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Unformatted text preview: 2.5: AUTONOMOUS EQUATIONS AND POPULATION DYNAMICS KIAM HEONG KWA We will define the (asymptotic) stability of an equilibrium solution of an autonomous first order equation. We will also state two stability tests for testing the (asymptotic) stability of such an equilibrium solu- tion. Some applications of the notion of stability are illustrated in the homework problems. Consider the first-order autonomous equation (1) dy dt = f ( y ) ,y (0) = y , where the rate function f ( y ) is continuously differentiable, i.e., both f ( y ) and df dy are also continuous. From section 2.4, we know that there is always a locally unique solution ( t ) such that (0) = y and ( t ) = f ( ( t )) for all t in a sufficiently small neighborhood of t . In fact, if f ( y ) 6 = 0, then we can calculate the solution by separating the variables, i.e., Z dy f ( y ) = Z dt = t + c, the result of which is equivalent to (2) ( t ) = y + Z t f ( ( s )) ds. However, note that (2) includes also all possible equilibrium solutions, i.e., constant solutions ( t ) = y such that f ( ( t )) = f ( y ) = 0 for all real t . Rather than finding the solution of (1) explicitly, we are more inter- ested in the qualitative properties of the solution in many applications. For instance, let the solution ( t ) of (1) be the population of a species at time t . Then we may wish to answer the following questions. Date : January 2, 2011. 1 2 KIAM HEONG KWA (a) Does there exist an initial condition y at which the species exists in a steady state? That is to say, is there a number y such that ( t ) = y is a constant solution? Such a solution, as we have seen, is called an equilibrium solution of (1). It is also called a critical point of f ( y ). It can be found by locating the zeros of the algebraic equation f ( y ) = 0....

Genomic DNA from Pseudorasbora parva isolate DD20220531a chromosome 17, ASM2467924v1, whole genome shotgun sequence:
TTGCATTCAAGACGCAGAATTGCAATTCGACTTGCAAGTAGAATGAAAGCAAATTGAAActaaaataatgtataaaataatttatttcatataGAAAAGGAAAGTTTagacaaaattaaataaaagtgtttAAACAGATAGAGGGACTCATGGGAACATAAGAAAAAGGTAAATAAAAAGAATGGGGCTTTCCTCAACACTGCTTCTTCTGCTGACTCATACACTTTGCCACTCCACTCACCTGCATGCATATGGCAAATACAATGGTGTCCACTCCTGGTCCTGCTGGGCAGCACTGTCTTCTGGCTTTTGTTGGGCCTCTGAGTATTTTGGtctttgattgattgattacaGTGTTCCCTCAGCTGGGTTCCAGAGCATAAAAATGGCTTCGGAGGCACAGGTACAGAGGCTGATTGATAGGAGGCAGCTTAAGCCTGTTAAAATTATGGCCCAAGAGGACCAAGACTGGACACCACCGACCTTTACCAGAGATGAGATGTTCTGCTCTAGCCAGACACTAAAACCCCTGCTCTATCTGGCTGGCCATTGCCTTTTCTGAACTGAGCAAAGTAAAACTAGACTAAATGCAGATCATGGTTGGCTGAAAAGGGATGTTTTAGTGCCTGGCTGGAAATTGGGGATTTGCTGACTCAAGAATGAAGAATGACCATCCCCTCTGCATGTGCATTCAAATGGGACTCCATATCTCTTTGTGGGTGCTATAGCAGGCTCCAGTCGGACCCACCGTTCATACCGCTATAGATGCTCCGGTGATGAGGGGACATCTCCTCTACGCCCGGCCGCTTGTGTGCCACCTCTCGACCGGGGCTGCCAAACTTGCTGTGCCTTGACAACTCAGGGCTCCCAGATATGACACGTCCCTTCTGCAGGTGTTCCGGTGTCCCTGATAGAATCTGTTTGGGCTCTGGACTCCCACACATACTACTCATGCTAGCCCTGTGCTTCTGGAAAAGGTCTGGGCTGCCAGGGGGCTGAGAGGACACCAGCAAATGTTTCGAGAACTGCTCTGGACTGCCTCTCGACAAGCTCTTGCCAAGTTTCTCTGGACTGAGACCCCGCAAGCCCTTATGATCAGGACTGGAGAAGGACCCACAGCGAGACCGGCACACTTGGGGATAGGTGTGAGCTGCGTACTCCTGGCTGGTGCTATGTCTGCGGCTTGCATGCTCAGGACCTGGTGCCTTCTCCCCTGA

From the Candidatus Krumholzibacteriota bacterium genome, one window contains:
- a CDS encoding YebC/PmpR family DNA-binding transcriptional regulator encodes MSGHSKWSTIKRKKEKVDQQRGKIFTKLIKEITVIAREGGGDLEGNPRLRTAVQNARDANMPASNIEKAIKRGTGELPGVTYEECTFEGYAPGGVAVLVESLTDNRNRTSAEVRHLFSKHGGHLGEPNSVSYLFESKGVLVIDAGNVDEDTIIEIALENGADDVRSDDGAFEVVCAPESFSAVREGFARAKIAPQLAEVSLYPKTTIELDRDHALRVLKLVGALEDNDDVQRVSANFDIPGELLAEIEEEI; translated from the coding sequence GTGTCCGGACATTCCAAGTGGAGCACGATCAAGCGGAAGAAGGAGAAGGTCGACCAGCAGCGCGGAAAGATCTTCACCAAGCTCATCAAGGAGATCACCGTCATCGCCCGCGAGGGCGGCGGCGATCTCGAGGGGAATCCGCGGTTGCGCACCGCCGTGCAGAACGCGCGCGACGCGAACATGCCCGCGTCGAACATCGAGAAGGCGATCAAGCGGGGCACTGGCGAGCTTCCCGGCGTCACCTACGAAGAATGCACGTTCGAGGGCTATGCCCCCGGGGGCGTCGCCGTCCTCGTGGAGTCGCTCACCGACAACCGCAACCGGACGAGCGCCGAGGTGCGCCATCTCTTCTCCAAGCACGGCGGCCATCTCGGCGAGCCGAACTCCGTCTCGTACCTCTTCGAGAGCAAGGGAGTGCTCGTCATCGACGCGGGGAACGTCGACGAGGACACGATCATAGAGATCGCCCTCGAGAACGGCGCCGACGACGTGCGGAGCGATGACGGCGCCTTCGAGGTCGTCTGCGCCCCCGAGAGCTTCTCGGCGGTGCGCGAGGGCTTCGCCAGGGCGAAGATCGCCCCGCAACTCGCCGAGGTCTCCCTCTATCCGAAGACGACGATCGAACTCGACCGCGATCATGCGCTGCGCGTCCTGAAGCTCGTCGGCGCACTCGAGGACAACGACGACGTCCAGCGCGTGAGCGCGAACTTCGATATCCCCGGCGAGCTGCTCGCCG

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This note was uploaded on 11/11/2011 for the course MATH 415.01 taught by Professor Kwa during the Winter '11 term at Ohio State.

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